1. Hi Heather, thank you for stopping by and commenting. I’ll swing by to read you thoughts on the subject ad well. Have a good one!😀

  2. Yep, decluttering is a good thing and helps you detach from worldly possessions.. After all we can’t take it with us when we’re gone and while we are in the present, we can’t be walking around with things of sentimental value all the time.. Time to make new memories(Particularly more good ones!)!

  3. I understand. Sending on a hug! BTW…you are looking stunning in your outfits you wear in your blog photos.

  4. I watched a couple episodes of that show when it initially came on but I couldn’t take it. I actually felt bad for the people who allowed themselves to be profiled and I can’t remember but did they offer any type of mental health services for them? My thing was helping someone clear out is okay but unless you get to the root of t g e problem it would still be an issue.

  5. Ok thank you. I’ll try to find it tomorrow. Even though my mom is still here I was surprised at how badly I felt when the last few pieces of her life were packed up and given away. She was so independent and stubbornly refused to be assessed for Alzheimers way back but she did it her way and held on remarkably well.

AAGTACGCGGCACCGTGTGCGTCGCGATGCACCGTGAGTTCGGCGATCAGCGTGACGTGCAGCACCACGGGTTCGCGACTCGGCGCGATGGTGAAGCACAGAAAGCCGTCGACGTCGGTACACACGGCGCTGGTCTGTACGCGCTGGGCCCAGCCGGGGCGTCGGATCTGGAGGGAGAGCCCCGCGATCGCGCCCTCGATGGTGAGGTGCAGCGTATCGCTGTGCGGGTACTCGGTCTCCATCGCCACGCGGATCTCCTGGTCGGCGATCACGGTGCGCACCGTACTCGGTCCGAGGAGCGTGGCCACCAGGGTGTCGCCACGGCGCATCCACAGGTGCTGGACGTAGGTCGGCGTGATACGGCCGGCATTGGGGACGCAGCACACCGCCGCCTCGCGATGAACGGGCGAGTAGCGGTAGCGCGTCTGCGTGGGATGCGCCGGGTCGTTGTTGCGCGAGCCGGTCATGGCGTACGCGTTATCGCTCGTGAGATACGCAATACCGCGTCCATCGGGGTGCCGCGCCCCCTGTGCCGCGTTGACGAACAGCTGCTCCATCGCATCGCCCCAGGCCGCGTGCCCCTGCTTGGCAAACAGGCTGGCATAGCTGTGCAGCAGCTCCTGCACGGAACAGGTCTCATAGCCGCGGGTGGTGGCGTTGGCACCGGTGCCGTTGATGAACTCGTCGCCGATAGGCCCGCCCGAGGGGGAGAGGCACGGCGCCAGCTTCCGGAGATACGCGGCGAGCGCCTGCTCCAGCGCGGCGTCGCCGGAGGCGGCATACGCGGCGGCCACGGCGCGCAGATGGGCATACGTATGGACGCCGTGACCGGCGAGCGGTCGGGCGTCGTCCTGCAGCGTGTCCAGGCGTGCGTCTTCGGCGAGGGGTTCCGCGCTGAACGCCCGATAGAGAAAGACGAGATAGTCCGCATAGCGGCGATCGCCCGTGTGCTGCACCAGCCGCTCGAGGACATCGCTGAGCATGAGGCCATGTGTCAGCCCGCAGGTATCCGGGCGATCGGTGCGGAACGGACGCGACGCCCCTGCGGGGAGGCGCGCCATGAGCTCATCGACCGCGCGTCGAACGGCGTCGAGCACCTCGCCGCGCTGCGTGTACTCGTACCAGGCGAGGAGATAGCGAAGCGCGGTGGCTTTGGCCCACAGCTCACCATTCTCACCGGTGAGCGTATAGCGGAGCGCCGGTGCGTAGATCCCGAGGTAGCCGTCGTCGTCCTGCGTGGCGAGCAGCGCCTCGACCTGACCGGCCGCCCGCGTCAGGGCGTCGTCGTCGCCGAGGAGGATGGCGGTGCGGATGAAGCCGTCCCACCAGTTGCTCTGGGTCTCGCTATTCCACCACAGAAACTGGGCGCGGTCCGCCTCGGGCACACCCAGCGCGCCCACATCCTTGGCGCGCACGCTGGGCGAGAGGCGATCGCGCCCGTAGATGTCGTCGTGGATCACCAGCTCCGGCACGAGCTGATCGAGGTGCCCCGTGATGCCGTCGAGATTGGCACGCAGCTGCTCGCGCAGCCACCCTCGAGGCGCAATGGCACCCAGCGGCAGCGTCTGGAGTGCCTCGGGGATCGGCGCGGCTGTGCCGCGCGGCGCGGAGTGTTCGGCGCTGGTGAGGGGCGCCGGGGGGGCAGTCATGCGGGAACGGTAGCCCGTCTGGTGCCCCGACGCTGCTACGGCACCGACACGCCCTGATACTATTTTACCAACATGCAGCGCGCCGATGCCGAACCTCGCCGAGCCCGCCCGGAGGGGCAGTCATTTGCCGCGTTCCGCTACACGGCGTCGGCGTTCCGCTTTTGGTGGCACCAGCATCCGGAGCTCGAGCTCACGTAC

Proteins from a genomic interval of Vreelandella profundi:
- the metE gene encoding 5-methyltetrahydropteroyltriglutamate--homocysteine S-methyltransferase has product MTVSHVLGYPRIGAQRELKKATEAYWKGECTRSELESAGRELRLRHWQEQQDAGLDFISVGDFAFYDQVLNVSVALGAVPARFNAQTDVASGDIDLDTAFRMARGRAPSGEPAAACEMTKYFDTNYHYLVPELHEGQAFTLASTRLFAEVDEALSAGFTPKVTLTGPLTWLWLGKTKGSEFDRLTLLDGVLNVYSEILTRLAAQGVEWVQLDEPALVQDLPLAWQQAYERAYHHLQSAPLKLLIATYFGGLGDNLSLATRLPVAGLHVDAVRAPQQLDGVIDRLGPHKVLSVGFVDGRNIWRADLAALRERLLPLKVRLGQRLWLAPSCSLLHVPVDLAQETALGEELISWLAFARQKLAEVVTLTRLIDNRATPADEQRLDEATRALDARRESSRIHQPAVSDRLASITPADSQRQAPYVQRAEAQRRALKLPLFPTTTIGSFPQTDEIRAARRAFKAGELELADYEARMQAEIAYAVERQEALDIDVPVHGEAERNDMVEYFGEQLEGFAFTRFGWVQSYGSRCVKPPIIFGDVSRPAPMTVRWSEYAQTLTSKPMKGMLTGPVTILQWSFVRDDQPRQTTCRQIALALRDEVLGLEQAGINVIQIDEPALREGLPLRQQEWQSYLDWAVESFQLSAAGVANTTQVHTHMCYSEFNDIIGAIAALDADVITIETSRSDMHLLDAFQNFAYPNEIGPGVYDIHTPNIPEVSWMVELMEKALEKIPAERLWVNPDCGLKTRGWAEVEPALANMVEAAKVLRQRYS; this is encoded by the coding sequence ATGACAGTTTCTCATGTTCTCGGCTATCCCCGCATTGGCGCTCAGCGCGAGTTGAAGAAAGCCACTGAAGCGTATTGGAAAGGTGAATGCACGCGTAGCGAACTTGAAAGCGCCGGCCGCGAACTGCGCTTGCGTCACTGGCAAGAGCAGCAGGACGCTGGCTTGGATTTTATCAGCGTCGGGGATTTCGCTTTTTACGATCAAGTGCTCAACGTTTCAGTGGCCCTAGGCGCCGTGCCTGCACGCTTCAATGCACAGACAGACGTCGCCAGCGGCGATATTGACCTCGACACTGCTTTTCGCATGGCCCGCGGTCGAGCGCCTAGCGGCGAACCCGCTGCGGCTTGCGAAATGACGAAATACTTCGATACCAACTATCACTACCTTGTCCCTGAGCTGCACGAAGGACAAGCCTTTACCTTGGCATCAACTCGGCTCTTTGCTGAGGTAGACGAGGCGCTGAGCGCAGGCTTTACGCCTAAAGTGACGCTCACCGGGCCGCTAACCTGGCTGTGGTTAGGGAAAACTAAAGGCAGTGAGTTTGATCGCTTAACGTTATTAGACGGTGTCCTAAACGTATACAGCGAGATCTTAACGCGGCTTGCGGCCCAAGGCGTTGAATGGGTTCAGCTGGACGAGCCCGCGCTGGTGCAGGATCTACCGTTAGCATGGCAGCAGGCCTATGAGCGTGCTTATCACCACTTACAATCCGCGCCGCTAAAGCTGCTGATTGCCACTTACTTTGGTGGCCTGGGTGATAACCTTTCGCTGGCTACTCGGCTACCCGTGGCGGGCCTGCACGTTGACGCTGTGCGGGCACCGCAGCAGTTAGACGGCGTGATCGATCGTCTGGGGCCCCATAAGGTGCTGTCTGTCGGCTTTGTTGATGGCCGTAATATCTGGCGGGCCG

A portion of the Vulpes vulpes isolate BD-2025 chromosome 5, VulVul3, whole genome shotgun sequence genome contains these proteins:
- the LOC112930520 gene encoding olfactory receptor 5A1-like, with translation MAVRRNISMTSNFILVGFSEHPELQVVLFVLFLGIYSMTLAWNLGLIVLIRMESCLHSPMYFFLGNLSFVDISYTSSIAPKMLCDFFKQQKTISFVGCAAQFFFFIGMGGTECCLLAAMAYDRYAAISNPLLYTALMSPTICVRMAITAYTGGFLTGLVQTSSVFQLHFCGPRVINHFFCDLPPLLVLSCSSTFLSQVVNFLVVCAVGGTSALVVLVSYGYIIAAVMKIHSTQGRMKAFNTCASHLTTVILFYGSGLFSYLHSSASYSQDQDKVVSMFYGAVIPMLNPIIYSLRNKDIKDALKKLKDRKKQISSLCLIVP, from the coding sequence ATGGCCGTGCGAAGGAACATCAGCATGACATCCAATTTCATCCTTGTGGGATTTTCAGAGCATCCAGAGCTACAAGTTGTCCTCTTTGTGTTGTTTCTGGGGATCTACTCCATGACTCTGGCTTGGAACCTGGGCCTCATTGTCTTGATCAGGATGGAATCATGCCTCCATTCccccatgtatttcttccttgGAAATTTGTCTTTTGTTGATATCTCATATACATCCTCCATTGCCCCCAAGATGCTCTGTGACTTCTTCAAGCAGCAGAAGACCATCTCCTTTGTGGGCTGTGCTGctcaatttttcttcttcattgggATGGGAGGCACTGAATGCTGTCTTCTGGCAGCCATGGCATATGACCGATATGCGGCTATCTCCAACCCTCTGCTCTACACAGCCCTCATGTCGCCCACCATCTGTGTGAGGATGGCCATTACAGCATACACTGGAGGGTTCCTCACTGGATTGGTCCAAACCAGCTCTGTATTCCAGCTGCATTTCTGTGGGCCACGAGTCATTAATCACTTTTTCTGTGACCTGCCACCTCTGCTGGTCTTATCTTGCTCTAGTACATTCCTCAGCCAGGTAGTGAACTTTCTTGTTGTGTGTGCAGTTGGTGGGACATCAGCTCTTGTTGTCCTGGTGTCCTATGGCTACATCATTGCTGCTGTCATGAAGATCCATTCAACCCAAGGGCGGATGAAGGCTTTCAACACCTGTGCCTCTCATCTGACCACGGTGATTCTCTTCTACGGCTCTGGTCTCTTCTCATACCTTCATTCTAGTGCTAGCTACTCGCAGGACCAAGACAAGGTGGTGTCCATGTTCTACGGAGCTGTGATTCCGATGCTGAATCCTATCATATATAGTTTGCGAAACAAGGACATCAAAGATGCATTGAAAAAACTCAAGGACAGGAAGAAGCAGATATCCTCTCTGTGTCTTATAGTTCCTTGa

6. It is but way back in early 2000’s….”Drawer by Drawer”. I felt crest fallen when I got to my Mom’s last shelf to clear out as I knew there were no more clues to her being and life.

    I did have an estate sale with her stuff left as I didn’t know what else to do with it, but felt badly as she was very private and would not have wanted small town gossips trolling through her house and belongings.

  7. I’ve always loved getting rid of stuff but after dealing with my mother’s place I felt the strongest urge to get rid of all but the essentials. Is your post on your blog? I’d like to check it out.

  8. Hi Theresa, You’re welcome and I’m so glad you like the post. Thank you for coming over and commenting. 💗

  9. Something comes in, something goes out. I like this Kerry. I’m gonna have to file it away so I can remember why I’m going all in with purging. Just the thought of hoarding makes me break out in hives.😱😖

  10. I wrote a blog post long ago about the journey through my Mom’s drawers and cabinets after her death, called “Drawer by Drawer”. It is a powerful journey.

    I love getting rid of stuff, whether physical/tangible stuff, webpages I’ve bookmarked, documents and other stuff saved on my computer. It is a freeing feeling. I’m glad you are enjoying it, too.

  11. You look so beautiful in this picture!

    I really appreciate this post. It echoed so many of my own thoughts. I am purging, too, both at home and in my workplace as I have been reorganizing and de-cluttering my client’s apartment. Thank you for sharing this!


  12. Purging feels so good! My parents in law were hoarders…what a nightmare it was after their deaths. I have been purging this week because I bought a few bargains. Something comes in, something goes out. Love the shoes, too.👠